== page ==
Sallaba points to the example of French utility Mecelec. In April 2006, the company announced its intention to roll out BPL to 1.5 million households in suburbs in Paris to offer broadband access. However, in March 2007, it stopped recruiting third-party operators and announced that is was re-evaluating the impact of its rivals' plans, such as the roll out of FTTH planned by France Telecom and others players.

"In general terms, the commercialisation of BPL still requires investments beyond the power grid being available, for example, special equipment at transformer stations and CPE (customer premises equipment) is required, and it may not be cost efficient," Sallaba says. "The business case heavily depends on the number of households connected, which would vary significantly by region.

"In the US, for instance, typically only four to eight households are on the low-voltage side of the transformer, so BPL investments at transformer level would need to be recovered with very few customers," he says. "By contrast in Europe one might find 100 homes per node, which requires lower investment per home, but currently that consequently would not allow high-bandwidth services such as IPTV due to shared bandwidth constraints," he adds.

Fixed line high-speed access technologies are not the only competitors to BPL either. Mobile technologies such as WiMAX are gaining momentum, and are especially attractive for some of the markets BPL might target, such as low penetration rural areas with a lack of fixed infrastructure. In this case timing is a key issue, as BPL is still in its standardisation phase, according to Sallaba.

On the other hand, the combination of WiMAX and BPL could potentially prove to be a successful means to provide broadband access economically in these areas. Existing telco operators might have little interest in co-operating with utilities to deliver BPL, and particularly if they already have high-speed internet infrastructure in place. At the same time, utilities have generally remained cautious regarding high-speed internet and related P&S offers, and rather focus on the "intelligent network" aspect of BPL.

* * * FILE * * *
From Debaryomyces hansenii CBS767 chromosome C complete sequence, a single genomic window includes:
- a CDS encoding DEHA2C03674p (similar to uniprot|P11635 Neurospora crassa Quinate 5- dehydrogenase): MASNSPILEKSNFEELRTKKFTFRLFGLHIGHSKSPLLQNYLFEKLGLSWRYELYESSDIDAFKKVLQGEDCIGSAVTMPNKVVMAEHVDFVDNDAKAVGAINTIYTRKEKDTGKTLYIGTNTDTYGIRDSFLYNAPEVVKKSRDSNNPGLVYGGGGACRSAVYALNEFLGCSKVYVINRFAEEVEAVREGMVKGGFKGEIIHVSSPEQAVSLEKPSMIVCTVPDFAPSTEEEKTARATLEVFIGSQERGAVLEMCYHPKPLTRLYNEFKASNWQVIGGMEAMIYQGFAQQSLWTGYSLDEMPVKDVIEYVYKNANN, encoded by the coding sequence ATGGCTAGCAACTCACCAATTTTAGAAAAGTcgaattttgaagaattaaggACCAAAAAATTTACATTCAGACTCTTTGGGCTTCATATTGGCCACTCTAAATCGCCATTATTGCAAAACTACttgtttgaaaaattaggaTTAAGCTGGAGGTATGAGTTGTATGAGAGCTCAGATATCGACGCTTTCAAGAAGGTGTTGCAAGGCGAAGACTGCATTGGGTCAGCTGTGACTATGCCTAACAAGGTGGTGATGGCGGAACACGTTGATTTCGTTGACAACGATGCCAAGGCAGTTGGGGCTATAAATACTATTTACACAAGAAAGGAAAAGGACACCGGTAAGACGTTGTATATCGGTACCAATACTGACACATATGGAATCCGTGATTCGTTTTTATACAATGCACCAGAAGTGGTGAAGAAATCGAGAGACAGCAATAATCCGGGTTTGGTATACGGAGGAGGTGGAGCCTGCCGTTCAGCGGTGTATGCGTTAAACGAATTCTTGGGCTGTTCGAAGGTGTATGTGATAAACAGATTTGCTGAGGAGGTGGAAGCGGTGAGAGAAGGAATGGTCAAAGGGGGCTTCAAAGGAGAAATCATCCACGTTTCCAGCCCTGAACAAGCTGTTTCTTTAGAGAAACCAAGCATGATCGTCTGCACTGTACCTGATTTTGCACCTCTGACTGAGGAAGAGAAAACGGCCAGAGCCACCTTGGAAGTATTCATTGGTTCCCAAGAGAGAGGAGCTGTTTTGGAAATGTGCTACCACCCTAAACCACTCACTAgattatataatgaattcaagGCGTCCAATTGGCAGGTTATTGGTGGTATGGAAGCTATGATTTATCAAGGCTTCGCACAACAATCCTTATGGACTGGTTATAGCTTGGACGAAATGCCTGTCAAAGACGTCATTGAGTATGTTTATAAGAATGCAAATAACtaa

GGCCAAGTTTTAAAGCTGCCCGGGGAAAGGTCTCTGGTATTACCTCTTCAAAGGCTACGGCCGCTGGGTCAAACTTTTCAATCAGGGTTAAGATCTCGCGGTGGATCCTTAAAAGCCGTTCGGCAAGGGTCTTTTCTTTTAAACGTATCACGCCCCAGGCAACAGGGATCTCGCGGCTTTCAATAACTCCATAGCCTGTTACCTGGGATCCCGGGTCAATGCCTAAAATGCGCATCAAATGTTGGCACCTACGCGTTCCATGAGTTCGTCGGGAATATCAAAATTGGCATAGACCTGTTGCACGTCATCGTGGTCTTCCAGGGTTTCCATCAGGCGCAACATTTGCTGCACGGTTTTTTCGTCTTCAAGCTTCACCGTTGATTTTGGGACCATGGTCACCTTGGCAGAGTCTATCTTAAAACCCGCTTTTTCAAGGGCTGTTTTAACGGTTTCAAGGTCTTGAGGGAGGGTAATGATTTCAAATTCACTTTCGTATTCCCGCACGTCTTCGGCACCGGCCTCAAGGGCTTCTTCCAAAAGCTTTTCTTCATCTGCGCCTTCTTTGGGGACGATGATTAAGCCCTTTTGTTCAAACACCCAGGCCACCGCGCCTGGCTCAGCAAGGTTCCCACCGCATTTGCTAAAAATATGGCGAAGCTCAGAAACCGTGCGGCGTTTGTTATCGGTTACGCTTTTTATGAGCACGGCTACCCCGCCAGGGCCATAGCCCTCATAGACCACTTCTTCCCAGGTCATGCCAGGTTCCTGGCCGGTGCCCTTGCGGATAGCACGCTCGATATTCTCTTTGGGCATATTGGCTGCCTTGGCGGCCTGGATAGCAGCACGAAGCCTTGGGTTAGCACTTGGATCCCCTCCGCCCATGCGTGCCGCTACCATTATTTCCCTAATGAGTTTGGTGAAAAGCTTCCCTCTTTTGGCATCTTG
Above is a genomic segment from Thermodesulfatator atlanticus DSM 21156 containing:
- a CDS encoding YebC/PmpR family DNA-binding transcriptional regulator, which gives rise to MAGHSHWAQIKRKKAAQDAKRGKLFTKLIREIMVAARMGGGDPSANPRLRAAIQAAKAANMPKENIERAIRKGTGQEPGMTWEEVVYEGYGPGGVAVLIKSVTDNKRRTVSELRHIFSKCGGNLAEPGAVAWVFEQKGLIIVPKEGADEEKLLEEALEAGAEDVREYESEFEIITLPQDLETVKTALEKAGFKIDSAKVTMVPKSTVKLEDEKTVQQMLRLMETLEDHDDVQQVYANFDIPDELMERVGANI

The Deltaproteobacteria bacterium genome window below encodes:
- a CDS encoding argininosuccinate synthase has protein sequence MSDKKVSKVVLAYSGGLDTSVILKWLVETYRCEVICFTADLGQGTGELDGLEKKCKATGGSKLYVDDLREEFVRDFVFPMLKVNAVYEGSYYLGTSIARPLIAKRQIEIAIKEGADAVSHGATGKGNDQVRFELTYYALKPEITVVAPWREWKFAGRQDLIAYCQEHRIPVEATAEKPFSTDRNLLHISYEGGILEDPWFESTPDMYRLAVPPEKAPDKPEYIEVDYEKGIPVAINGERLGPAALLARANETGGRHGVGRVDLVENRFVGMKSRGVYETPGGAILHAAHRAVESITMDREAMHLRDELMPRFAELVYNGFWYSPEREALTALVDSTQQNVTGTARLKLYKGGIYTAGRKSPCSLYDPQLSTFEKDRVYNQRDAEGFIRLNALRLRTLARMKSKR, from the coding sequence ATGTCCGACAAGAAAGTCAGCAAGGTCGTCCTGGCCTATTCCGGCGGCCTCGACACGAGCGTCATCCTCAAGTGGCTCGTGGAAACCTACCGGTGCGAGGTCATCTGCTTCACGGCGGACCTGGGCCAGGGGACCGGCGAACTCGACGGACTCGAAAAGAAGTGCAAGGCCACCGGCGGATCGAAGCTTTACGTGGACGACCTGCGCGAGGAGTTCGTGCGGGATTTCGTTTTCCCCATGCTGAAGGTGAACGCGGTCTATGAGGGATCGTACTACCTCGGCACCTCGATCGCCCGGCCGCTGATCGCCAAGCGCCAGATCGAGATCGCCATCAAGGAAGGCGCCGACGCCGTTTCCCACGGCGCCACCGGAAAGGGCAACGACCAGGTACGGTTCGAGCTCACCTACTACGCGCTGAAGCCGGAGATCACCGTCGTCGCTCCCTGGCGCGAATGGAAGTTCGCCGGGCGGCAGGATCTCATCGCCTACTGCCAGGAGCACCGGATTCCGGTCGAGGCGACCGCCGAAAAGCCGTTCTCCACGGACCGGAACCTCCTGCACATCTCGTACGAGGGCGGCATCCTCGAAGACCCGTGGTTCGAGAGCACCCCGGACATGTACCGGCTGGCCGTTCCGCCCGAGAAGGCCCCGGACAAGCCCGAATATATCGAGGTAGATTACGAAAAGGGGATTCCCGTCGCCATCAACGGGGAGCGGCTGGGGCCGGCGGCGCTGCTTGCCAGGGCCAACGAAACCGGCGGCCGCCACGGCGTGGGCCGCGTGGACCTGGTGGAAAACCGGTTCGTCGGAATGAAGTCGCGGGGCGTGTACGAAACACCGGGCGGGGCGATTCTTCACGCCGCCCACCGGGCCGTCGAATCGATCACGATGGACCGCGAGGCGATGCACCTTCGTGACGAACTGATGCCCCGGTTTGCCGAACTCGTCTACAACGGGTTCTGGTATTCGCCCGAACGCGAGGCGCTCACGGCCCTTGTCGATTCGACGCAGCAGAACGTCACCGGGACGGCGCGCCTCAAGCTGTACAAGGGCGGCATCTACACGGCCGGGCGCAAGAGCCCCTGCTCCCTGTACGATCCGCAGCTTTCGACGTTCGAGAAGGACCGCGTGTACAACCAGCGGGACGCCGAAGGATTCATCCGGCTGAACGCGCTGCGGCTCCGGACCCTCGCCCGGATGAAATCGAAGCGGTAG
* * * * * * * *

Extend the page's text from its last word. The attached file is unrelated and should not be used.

Akshay Lamba, a consultant with consultant KPMG, agrees that BPL faces numerous challenges, and that it is unlikely to compete with newer technologies such as fibre optic cable and WiMAX, particularly in newer markets such as the Gulf countries where there it is often easier to install these technologies.

"With the new companies like du coming in, they are actually spreading fibre optic to the home so sending information over the power line is not going to make sense when you have got fibre-optic in the ground," he said. "Thirdly, companies like Etisalat and du are looking at third generation technologies now, especially wireless data services, whether it's WiMAX or WiBro or 3G HSDPA. All these would play a much bigger role in offering broadband to the consumers than actually to power lines."

A further blow for BPL is that in established markets where the concept might seem to have a greater potential, there are other problems. Indeed, while BPL might have less competition from fibre-optic cable in established markets such as Europe and the USA, there is often a problem with the quality of copper in the power system, which might not be up to the job of transmitting information. "In this respect, you can't operate here and you can't operate there - it's not a technology that I think will overpower the rest. There is fibre-optic and the world is moving at a fast pace towards wireless," Lamba says.

Despite this, BPL might still hold some benefits for certain applications. Lamba said there are two pieces to the concept of BPL. There is as access side to the technology and a transmission side. "The core transmission bit is when you are sending huge amounts of data from one point to another, typically as part of a telecom network. This is not for end customers - this is generally for your own transmission of data - say from the UAE to KSA. Doing broadband over power lines for the transmission network makes sense and it works reasonably well."